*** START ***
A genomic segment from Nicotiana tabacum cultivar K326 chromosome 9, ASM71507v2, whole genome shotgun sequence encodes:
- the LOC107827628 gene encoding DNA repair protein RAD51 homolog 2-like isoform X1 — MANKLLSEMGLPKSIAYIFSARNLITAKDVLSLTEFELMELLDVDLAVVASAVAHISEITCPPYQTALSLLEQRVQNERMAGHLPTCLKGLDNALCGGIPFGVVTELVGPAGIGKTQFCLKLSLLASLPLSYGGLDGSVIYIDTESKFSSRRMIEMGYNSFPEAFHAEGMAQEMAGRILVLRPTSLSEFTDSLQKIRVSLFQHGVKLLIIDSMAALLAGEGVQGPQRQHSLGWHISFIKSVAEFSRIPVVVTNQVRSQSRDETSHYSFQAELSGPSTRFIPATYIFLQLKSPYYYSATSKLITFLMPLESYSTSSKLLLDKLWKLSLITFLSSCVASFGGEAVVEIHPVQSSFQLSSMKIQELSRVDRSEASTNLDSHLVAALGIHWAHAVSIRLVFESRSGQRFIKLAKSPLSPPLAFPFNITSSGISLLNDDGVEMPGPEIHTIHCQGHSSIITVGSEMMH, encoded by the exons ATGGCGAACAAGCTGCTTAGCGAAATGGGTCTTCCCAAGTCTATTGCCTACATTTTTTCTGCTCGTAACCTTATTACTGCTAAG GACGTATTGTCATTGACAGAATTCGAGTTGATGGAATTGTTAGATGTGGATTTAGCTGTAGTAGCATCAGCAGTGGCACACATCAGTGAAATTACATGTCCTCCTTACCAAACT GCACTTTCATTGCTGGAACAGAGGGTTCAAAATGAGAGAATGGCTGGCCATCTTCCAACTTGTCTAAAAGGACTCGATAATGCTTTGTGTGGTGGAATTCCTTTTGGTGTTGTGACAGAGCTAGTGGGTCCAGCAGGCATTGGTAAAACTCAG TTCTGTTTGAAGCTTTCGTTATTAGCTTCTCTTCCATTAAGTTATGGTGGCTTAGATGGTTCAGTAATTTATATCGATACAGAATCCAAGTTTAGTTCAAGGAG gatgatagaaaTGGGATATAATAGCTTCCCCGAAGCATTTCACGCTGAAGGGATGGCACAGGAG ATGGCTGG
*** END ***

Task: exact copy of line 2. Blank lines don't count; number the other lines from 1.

- the LOC107827628 gene encoding DNA repair protein RAD51 homolog 2-like isoform X1 — MANKLLSEMGLPKSIAYIFSARNLITAKDVLSLTEFELMELLDVDLAVVASAVAHISEITCPPYQTALSLLEQRVQNERMAGHLPTCLKGLDNALCGGIPFGVVTELVGPAGIGKTQFCLKLSLLASLPLSYGGLDGSVIYIDTESKFSSRRMIEMGYNSFPEAFHAEGMAQEMAGRILVLRPTSLSEFTDSLQKIRVSLFQHGVKLLIIDSMAALLAGEGVQGPQRQHSLGWHISFIKSVAEFSRIPVVVTNQVRSQSRDETSHYSFQAELSGPSTRFIPATYIFLQLKSPYYYSATSKLITFLMPLESYSTSSKLLLDKLWKLSLITFLSSCVASFGGEAVVEIHPVQSSFQLSSMKIQELSRVDRSEASTNLDSHLVAALGIHWAHAVSIRLVFESRSGQRFIKLAKSPLSPPLAFPFNITSSGISLLNDDGVEMPGPEIHTIHCQGHSSIITVGSEMMH, encoded by the exons ATGGCGAACAAGCTGCTTAGCGAAATGGGTCTTCCCAAGTCTATTGCCTACATTTTTTCTGCTCGTAACCTTATTACTGCTAAG GACGTATTGTCATTGACAGAATTCGAGTTGATGGAATTGTTAGATGTGGATTTAGCTGTAGTAGCATCAGCAGTGGCACACATCAGTGAAATTACATGTCCTCCTTACCAAACT GCACTTTCATTGCTGGAACAGAGGGTTCAAAATGAGAGAATGGCTGGCCATCTTCCAACTTGTCTAAAAGGACTCGATAATGCTTTGTGTGGTGGAATTCCTTTTGGTGTTGTGACAGAGCTAGTGGGTCCAGCAGGCATTGGTAAAACTCAG TTCTGTTTGAAGCTTTCGTTATTAGCTTCTCTTCCATTAAGTTATGGTGGCTTAGATGGTTCAGTAATTTATATCGATACAGAATCCAAGTTTAGTTCAAGGAG gatgatagaaaTGGGATATAATAGCTTCCCCGAAGCATTTCACGCTGAAGGGATGGCACAGGAG ATGGCTGG